Honey Bee Facts
Some interesting and fun facts about Honey Bees:
- A single honey bee may collect 1/12 teaspoon of honey in her lifetime.
- To make 1 pound of honey, bees may need to fly 50,000 miles.
- Honey bees may forage up to 2-5 miles from the hive.
- Bees do not hibernate, but cluster for warmth. They remain active all winter.
- Bees will maintain an internal cluster temperature of 92 degrees in the coldest part of winter while raising brood.
- Bees will disconnect their wings allowing then to pump their wing muscles to create heat
- Bees fly outside the hive normally when temperatures rise above 50 degrees.
- A beekeepers main tools are a protective veil, smoker, gloves, and a hive tool.
- Smoke inhibits alarm pheromone from alerting other bees of danger. They also gorge themselves with honey in preparation of possibly fleeing a wildfire, taking as much resources with them as possible.
- A beekeeper will harvest extra honey that bees store beyond what they need to survive. The record harvest for one colony is 404 pounds, by the Aebis Family in 1974.
- Raw honey contains many beneficial minerals and vitamins. Honey also has antibacterial properties and anti-oxidant benefits. Many claim allergy relief by using local honey that contains pollen.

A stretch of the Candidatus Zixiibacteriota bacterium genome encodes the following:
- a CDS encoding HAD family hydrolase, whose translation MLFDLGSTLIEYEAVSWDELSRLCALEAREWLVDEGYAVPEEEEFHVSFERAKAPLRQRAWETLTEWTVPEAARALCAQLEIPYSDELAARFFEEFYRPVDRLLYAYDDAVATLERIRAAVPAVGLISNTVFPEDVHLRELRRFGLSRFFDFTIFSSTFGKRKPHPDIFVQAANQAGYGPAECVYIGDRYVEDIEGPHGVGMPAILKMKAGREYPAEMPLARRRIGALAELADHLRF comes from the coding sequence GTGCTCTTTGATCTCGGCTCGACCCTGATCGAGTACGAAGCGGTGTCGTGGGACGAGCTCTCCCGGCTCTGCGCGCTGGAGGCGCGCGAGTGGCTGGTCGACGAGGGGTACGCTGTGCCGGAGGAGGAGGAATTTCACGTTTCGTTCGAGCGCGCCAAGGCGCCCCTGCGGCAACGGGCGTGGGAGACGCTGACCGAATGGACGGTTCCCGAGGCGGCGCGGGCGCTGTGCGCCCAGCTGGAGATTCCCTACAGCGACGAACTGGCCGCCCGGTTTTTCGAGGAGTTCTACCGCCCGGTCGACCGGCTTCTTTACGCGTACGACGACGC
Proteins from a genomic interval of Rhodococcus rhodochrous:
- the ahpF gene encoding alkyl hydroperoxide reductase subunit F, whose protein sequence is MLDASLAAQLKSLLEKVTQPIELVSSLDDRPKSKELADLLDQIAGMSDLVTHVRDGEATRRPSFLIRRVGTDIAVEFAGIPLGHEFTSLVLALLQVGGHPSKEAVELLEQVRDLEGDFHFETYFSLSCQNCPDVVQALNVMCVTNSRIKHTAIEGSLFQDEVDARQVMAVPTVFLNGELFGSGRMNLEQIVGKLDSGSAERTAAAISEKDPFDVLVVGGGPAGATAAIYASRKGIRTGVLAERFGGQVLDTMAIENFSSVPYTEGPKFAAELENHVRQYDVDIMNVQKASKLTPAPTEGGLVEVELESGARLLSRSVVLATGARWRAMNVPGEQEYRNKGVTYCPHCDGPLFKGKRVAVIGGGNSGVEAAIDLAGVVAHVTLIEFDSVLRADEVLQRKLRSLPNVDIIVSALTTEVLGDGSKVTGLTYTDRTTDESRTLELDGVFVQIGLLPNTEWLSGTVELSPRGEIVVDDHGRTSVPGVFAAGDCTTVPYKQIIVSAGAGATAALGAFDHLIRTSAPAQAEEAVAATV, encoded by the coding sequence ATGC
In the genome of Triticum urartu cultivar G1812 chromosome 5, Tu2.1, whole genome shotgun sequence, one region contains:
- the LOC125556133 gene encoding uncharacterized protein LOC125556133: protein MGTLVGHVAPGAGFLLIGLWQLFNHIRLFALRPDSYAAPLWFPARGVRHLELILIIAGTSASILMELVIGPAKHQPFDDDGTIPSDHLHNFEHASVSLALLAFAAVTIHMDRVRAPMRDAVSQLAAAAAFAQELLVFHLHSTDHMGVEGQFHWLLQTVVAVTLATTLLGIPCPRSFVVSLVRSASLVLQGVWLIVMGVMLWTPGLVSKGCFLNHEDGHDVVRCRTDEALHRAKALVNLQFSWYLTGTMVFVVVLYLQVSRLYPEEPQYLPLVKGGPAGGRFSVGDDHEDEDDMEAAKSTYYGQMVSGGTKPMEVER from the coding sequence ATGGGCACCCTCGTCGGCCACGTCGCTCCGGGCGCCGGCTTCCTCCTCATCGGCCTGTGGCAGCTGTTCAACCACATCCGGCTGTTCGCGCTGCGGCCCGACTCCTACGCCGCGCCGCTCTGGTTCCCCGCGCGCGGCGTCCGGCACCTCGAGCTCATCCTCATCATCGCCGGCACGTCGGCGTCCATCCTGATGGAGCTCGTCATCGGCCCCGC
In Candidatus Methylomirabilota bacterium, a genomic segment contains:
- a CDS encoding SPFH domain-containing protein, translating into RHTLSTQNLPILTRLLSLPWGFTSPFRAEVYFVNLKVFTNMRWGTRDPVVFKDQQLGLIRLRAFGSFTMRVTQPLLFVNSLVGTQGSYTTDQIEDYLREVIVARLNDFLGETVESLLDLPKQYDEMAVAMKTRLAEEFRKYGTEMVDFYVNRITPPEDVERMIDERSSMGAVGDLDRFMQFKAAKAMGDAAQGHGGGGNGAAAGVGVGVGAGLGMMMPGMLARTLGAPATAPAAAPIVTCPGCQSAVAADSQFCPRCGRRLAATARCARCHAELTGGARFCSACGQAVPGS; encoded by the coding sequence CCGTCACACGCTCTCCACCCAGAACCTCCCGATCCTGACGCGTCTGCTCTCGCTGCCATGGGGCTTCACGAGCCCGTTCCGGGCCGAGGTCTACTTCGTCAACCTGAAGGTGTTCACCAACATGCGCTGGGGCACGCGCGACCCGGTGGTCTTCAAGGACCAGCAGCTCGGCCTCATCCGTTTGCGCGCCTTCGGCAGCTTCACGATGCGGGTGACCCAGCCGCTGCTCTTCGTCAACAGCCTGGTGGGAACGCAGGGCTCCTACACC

- There are many varietals of honey. From orange blossom honey, award winning tupelo honey, clover, alfalfa, blueberry, to apple blossom.
- Honey comes as extracted, liquid, creamed. or in the comb.
- We only produce about 30% of the honey we consume in the U.S.
- Local beekeepers produce the best "green" sweetener you can buy....local honey.
- Besides honey, you can harvest pollen, propolis, and beeswax.
- Directly, honey bees pollinate the flowers of 1/3 of all fruits and vegetables.
- Indirectly, honey bees pollinate 70% of the food crops, through seed production, etc.
- There are 1/2 the number of beekeepers there were 25 years ago.
- There are 1/3 less beehives as there were 25 years ago.
- For every 100 beekeepers, 95% are hobbyists, 4% sideliners, and 1% are full time or commercial beekeepers.
- Beekeeping dates back at least 4500 years.
- Beekeeping can be a sustainable endeavor.
- Renting bees to farmers in need of pollination generates a source of income.
- Beehives are kept on farms, in backyards, on balconies, and high-rise rooftops, all across the country.
- There are local, county, state, and national bee associations.
- Honey bees are kept or managed in all 50 states.